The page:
You don’t have to be a Fred Dibnah or a Timothy West to appreciate the wonders of the North’s waterways, and one the greatest of these is surely the Bingley Five Rise Locks.
Claimed to be the most spectacular feature of the Leeds and Liverpool Canal, the Five Rise is a lock staircase, where the locks open directly from one to another, taking the Leeds and Liverpool canal through a rise of 60 feet. Just a few hundred yards away is its little brother, a three-rise flight of 30 feet.
The locks opened in 1774, hailed as a major feat of engineering at the time, and were part of the stretch of canal between Skipton and Shipley. A crowd of 30,000 turned out to celebrate the opening.
The 127-mile Leeds and Liverpool Canal was built in fits and starts over 50 years as funds ran out, engineering difficulties cropped up and the demands of industry required several changes of route. It formed an important part of the development of industry in Lancashire and Yorkshire, but the coming of the railways and the growth of road transport led to a long slow decline in traffic and years of neglect in which many canals were closed and filled in.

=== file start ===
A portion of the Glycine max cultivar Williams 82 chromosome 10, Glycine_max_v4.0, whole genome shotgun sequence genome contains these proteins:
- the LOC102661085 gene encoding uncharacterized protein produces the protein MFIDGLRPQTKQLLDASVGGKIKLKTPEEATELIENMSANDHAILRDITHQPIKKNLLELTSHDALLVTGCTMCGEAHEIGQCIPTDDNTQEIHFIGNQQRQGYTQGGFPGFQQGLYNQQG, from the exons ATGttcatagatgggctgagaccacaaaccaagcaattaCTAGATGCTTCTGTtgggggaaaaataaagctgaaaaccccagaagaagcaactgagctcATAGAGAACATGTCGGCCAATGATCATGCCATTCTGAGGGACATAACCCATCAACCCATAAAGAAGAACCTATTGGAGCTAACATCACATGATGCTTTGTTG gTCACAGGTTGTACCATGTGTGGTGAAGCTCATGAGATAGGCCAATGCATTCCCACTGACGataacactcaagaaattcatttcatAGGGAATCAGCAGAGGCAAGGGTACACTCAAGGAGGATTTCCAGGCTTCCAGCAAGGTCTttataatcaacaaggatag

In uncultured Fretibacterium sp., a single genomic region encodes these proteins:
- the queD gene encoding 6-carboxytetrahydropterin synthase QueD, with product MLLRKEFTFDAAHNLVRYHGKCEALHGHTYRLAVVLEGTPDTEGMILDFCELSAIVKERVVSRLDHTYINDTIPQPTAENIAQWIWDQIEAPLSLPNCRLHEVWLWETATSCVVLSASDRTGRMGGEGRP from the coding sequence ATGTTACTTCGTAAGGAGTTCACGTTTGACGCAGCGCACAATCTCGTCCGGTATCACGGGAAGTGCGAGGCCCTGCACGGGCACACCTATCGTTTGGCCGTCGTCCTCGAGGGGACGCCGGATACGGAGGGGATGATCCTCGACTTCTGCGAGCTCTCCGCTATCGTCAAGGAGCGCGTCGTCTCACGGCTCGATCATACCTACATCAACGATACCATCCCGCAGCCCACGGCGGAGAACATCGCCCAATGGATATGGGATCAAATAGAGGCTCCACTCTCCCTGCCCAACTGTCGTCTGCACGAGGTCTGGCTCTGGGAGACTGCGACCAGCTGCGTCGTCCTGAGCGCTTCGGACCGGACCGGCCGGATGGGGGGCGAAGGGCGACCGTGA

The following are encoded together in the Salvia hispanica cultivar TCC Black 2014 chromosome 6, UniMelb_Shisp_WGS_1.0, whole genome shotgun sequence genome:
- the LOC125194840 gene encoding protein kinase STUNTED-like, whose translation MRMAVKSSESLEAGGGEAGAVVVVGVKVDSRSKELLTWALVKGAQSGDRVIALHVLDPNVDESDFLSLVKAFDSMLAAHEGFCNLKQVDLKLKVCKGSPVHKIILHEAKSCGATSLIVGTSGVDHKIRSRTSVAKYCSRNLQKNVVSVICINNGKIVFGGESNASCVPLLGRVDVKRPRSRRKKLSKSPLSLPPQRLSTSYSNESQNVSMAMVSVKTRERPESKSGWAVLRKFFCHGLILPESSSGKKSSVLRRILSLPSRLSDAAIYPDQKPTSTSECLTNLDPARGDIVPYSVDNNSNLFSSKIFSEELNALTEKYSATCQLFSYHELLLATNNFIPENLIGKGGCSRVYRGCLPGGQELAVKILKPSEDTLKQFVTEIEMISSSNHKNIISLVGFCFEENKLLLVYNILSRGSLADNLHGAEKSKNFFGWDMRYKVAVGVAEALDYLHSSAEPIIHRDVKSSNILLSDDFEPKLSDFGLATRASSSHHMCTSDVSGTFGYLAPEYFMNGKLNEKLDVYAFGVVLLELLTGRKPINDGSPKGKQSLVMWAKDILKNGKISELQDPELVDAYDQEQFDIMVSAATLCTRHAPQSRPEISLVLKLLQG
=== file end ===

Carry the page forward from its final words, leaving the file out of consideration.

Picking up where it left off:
In the last 50 years or so, however, the country’s canals have won a new lease of life for tourism and leisure and the Leeds and Liverpool is one of the finest.
At the Five Rise, boaters relish the challenge of negotiating their way through the five locks, a process that takes about 30 minutes if done with skill, and their progress will be watched by bystanders – known as ‘gongoozlers’ in canal terminology.
As one Bingley resident remarked:
“Watching a boat go up or down the locks is always a treat and an educational experience which dates back centuries. It shouldn’t be missed.”
While in Bingley, there’s plenty more to see and do, including St Ives Country Estate Country Park, 500 acres of parkland, open moor, wildflower meadows, and adventure playground, fishing pond, ducks to feed and a sculpture trail to explore.